Heaney’s prose constitutes an important part of his work. Heaney often used prose to address concerns taken up obliquely in his poetry. In The Redress of Poetry (1995), according to James Longenbach in the Nation, "Heaney wants to think of poetry not only as something that intervenes in the world, redressing or correcting imbalances, but also as something that must be redressed—re-established, celebrated as itself." The book contains a selection of lectures the poet delivered at Oxford University as Professor of Poetry. Heaney's Finders Keepers: Selected Prose, 1971-2001 (2002) earned the Truman Capote Award for Literary Criticism, the largest annual prize for literary criticism in the English language. John Carey in the London Sunday Times proposed that Heaney's "is not just another book of literary criticism…It is a record of Seamus Heaney's thirty-year struggle with the demon of doubt. The questions that afflict him are basic. What is the good of poetry? How can it contribute to society? Is it worth the dedication it demands?" Heaney himself described his essays as "testimonies to the fact that poets themselves are finders and keepers, that their vocation is to look after art and life by being discoverers and custodians of the unlooked for."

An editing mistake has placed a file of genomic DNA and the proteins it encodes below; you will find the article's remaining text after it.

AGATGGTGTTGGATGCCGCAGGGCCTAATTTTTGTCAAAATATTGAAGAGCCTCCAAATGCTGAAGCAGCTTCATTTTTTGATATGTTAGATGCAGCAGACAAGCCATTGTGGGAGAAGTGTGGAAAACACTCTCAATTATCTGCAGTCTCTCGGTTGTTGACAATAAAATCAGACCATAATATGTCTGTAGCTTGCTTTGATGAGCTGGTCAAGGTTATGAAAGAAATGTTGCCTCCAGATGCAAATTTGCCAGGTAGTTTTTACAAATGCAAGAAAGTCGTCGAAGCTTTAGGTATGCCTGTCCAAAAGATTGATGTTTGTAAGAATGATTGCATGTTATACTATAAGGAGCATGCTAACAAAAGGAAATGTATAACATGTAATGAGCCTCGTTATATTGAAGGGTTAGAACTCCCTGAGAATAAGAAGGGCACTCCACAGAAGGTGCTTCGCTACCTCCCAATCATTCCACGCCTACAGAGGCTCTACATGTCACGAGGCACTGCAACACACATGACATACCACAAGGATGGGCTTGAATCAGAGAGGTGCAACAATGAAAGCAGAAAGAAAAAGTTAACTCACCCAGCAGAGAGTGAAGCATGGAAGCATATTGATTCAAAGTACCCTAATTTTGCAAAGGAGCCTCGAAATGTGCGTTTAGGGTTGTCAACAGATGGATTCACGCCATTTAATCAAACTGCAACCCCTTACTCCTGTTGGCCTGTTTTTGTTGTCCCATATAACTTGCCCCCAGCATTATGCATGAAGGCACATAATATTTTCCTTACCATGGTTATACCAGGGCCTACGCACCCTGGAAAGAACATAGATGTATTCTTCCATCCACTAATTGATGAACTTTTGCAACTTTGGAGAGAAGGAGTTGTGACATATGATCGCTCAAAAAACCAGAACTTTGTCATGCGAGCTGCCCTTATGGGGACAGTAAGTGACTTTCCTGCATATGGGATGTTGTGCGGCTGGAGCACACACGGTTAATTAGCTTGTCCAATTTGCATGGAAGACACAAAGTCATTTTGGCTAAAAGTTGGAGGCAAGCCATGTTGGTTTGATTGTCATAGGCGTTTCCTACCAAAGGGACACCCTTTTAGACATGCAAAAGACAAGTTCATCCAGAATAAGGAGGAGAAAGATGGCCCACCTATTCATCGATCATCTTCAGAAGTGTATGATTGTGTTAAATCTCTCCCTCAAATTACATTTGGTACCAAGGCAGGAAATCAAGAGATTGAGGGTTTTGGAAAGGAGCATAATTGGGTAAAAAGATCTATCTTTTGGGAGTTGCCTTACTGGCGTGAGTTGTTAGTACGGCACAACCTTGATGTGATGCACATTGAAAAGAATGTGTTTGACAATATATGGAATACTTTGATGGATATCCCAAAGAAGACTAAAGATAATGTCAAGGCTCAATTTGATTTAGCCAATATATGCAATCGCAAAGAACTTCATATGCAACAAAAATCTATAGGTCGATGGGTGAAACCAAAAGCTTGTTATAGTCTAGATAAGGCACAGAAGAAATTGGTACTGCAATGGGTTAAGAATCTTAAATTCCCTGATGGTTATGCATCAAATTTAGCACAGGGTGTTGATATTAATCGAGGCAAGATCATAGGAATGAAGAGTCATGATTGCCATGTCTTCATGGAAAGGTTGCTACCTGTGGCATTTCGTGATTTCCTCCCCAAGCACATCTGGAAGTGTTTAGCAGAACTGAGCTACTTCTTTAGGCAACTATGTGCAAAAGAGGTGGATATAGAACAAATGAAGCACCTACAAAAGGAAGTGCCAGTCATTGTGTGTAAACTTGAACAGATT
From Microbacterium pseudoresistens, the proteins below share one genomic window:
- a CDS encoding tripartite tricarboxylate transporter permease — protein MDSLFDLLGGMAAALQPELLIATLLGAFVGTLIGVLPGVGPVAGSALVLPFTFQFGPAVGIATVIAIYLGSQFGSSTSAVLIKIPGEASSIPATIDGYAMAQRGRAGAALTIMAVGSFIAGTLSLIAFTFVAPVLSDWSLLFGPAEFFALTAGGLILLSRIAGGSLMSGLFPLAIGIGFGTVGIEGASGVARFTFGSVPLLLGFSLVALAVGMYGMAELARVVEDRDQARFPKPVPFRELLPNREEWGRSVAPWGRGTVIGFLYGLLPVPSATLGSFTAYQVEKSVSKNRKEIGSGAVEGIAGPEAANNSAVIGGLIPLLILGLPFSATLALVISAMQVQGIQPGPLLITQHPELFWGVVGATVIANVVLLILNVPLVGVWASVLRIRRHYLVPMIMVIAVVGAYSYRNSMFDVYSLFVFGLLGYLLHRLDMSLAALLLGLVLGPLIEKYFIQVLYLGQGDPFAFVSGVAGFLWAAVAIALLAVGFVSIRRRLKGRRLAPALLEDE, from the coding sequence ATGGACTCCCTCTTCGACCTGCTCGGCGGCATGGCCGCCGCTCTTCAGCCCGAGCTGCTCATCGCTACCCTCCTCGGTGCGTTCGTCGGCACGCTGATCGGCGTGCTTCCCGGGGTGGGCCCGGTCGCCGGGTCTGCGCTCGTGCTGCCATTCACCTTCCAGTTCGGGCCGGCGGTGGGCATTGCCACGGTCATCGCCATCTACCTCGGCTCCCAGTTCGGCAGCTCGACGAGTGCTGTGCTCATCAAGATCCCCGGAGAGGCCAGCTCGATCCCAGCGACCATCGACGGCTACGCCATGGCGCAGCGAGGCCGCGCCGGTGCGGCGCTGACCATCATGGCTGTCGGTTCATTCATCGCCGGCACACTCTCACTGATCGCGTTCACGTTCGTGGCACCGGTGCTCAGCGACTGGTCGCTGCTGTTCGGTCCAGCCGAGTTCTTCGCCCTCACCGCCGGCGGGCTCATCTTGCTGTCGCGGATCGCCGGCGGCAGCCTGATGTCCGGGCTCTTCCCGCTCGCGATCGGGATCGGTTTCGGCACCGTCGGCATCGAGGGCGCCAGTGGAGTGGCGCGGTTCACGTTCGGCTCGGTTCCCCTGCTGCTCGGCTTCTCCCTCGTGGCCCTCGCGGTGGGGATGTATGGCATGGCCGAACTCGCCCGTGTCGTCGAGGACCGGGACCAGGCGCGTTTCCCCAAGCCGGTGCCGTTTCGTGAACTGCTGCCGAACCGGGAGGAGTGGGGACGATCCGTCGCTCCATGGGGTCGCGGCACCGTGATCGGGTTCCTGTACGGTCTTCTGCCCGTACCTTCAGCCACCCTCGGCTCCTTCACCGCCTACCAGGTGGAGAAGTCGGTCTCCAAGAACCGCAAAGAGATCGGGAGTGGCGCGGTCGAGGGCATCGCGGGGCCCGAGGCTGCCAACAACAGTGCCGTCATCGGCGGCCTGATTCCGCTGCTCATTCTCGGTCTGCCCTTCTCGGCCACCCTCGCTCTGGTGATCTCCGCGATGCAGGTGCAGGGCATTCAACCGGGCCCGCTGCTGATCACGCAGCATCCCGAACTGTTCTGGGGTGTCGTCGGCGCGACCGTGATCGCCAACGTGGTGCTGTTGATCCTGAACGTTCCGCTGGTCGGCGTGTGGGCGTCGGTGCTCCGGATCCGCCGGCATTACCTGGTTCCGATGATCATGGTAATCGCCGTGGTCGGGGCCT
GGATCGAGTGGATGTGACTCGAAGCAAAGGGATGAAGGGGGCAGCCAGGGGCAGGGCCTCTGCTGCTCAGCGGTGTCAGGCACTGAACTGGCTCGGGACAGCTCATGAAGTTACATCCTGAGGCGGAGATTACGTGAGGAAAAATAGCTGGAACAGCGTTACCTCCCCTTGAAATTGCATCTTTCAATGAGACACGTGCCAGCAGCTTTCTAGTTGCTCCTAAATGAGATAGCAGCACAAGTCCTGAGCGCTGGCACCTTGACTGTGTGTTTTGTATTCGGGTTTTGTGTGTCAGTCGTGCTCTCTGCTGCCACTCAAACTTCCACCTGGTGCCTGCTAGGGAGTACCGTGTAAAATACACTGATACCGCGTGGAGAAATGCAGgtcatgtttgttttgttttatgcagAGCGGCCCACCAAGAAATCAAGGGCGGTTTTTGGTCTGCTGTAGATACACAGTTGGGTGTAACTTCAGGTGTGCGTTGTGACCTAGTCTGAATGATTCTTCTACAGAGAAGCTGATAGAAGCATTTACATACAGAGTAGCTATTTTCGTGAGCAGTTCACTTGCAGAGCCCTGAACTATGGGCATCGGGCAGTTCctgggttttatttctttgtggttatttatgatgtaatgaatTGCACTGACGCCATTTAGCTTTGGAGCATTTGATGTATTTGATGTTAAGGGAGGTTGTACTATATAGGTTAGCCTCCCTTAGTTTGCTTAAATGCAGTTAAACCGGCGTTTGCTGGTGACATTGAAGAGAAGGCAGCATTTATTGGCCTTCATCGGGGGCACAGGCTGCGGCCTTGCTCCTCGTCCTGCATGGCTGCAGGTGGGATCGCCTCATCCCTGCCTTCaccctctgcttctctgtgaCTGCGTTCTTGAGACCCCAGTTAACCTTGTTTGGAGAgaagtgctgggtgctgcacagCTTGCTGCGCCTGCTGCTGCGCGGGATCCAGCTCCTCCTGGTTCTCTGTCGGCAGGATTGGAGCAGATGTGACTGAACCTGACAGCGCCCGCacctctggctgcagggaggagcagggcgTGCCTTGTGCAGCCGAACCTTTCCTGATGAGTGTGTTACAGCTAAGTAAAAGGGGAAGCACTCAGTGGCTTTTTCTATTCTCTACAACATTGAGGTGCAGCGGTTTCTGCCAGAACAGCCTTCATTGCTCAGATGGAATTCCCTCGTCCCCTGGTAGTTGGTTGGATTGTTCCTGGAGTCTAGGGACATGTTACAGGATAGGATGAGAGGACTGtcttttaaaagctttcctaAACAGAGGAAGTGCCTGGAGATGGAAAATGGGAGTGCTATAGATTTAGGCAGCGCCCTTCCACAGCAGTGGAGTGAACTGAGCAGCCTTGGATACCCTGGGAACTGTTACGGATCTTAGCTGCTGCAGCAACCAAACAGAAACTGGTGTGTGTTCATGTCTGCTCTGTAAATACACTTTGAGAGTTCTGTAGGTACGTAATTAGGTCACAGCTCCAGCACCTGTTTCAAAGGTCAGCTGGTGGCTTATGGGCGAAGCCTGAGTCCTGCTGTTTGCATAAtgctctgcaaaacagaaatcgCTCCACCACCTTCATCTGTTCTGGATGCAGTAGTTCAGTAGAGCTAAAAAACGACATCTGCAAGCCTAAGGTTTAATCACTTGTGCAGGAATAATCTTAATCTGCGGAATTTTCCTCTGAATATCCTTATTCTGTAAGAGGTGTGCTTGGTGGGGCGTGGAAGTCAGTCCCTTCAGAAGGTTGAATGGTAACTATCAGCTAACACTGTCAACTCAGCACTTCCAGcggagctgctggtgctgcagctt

As a translator, Heaney’s most famous work is the translation of the epic Anglo-Saxon poem Beowulf (2000). Considered groundbreaking because of the freedom he took in using modern language, the book is largely credited with revitalizing what had become something of a tired chestnut in the literary world. Malcolm Jones in Newsweek stated: "Heaney's own poetic vernacular—muscular language so rich with the tones and smell of earth that you almost expect to find a few crumbs of dirt clinging to his lines—is the perfect match for the Beowulf poet's Anglo-Saxon…As retooled by Heaney, Beowulf should easily be good for another millennium." Though he has also translated Sophocles, Heaney remains most adept with medieval works. He translated Robert Henryson’s Middle Scots classic and follow-up to Chaucer, The Testament of Cresseid and Seven Fables in 2009.

In 2009, Seamus Heaney turned 70. A true event in the poetry world, Ireland marked the occasion with a 12-hour broadcast of archived Heaney recordings. It was also announced that two-thirds of the poetry collections sold in the UK the previous year had been Heaney titles. Such popularity was almost unheard of in the world of contemporary poetry, and yet Heaney’s voice is unabashedly grounded in tradition. Heaney’s belief in the power of art and poetry, regardless of technological change or economic collapse, offers hope in the face of an increasingly uncertain future. Asked about the value of poetry in times of crisis, Heaney answered it is precisely at such moments that people realize they need more to live than economics: “If poetry and the arts do anything,” he said, “they can fortify your inner life, your inwardness."